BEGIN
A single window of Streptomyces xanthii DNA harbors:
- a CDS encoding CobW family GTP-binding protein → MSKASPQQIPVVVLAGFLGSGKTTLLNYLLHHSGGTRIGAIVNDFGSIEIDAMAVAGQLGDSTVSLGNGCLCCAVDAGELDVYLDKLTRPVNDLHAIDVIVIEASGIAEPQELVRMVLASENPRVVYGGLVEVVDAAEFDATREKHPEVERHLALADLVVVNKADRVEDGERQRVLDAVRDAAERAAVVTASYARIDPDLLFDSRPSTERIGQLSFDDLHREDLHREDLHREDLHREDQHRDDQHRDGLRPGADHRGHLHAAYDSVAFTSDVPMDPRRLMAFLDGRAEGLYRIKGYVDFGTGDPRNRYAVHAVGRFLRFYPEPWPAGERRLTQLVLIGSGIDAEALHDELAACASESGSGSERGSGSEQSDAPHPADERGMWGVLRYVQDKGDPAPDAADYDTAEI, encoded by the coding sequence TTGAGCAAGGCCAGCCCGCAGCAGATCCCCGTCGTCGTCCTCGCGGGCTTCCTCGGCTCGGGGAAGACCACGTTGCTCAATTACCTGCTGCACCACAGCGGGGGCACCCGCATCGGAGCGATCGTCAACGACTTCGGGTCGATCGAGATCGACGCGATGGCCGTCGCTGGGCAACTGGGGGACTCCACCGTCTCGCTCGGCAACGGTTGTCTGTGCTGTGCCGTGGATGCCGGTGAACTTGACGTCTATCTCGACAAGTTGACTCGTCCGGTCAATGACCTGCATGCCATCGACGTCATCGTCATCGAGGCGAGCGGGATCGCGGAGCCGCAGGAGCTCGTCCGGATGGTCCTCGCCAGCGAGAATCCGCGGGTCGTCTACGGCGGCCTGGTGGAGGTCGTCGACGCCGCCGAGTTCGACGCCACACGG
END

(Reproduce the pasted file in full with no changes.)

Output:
A single window of Streptomyces xanthii DNA harbors:
- a CDS encoding CobW family GTP-binding protein → MSKASPQQIPVVVLAGFLGSGKTTLLNYLLHHSGGTRIGAIVNDFGSIEIDAMAVAGQLGDSTVSLGNGCLCCAVDAGELDVYLDKLTRPVNDLHAIDVIVIEASGIAEPQELVRMVLASENPRVVYGGLVEVVDAAEFDATREKHPEVERHLALADLVVVNKADRVEDGERQRVLDAVRDAAERAAVVTASYARIDPDLLFDSRPSTERIGQLSFDDLHREDLHREDLHREDLHREDQHRDDQHRDGLRPGADHRGHLHAAYDSVAFTSDVPMDPRRLMAFLDGRAEGLYRIKGYVDFGTGDPRNRYAVHAVGRFLRFYPEPWPAGERRLTQLVLIGSGIDAEALHDELAACASESGSGSERGSGSEQSDAPHPADERGMWGVLRYVQDKGDPAPDAADYDTAEI, encoded by the coding sequence TTGAGCAAGGCCAGCCCGCAGCAGATCCCCGTCGTCGTCCTCGCGGGCTTCCTCGGCTCGGGGAAGACCACGTTGCTCAATTACCTGCTGCACCACAGCGGGGGCACCCGCATCGGAGCGATCGTCAACGACTTCGGGTCGATCGAGATCGACGCGATGGCCGTCGCTGGGCAACTGGGGGACTCCACCGTCTCGCTCGGCAACGGTTGTCTGTGCTGTGCCGTGGATGCCGGTGAACTTGACGTCTATCTCGACAAGTTGACTCGTCCGGTCAATGACCTGCATGCCATCGACGTCATCGTCATCGAGGCGAGCGGGATCGCGGAGCCGCAGGAGCTCGTCCGGATGGTCCTCGCCAGCGAGAATCCGCGGGTCGTCTACGGCGGCCTGGTGGAGGTCGTCGACGCCGCCGAGTTCGACGCCACACGG